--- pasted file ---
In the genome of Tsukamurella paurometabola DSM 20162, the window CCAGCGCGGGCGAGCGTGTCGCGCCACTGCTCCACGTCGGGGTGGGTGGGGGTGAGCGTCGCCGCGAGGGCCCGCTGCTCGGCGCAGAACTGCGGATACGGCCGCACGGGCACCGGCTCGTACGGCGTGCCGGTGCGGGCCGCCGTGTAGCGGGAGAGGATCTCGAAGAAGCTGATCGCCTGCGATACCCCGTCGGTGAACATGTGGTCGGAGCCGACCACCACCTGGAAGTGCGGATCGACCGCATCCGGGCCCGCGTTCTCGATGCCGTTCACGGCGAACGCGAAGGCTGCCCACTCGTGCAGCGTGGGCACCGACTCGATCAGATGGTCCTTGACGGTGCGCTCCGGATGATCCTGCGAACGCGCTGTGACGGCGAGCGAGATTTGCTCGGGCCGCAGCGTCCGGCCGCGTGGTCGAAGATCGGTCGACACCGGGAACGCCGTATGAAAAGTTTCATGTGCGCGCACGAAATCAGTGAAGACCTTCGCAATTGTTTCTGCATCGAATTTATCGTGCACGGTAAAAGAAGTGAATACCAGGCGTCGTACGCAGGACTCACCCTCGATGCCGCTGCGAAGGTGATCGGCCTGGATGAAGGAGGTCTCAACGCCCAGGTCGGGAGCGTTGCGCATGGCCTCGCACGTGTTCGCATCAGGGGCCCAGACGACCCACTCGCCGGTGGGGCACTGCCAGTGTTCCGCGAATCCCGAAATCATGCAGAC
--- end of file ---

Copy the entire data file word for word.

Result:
In the genome of Tsukamurella paurometabola DSM 20162, the window CCAGCGCGGGCGAGCGTGTCGCGCCACTGCTCCACGTCGGGGTGGGTGGGGGTGAGCGTCGCCGCGAGGGCCCGCTGCTCGGCGCAGAACTGCGGATACGGCCGCACGGGCACCGGCTCGTACGGCGTGCCGGTGCGGGCCGCCGTGTAGCGGGAGAGGATCTCGAAGAAGCTGATCGCCTGCGATACCCCGTCGGTGAACATGTGGTCGGAGCCGACCACCACCTGGAAGTGCGGATCGACCGCATCCGGGCCCGCGTTCTCGATGCCGTTCACGGCGAACGCGAAGGCTGCCCACTCGTGCAGCGTGGGCACCGACTCGATCAGATGGTCCTTGACGGTGCGCTCCGGATGATCCTGCGAACGCGCTGTGACGGCGAGCGAGATTTGCTCGGGCCGCAGCGTCCGGCCGCGTGGTCGAAGATCGGTCGACACCGGGAACGCCGTATGAAAAGTTTCATGTGCGCGCACGAAATCAGTGAAGACCTTCGCAATTGTTTCTGCATCGAATTTATCGTGCACGGTAAAAGAAGTGAATACCAGGCGTCGTACGCAGGACTCACCCTCGATGCCGCTGCGAAGGTGATCGGCCTGGATGAAGGAGGTCTCAACGCCCAGGTCGGGAGCGTTGCGCATGGCCTCGCACGTGTTCGCATCAGGGGCCCAGACGACCCACTCGCCGGTGGGGCACTGCCAGTGTTCCGCGAATCCCGAAATCATGCAGAC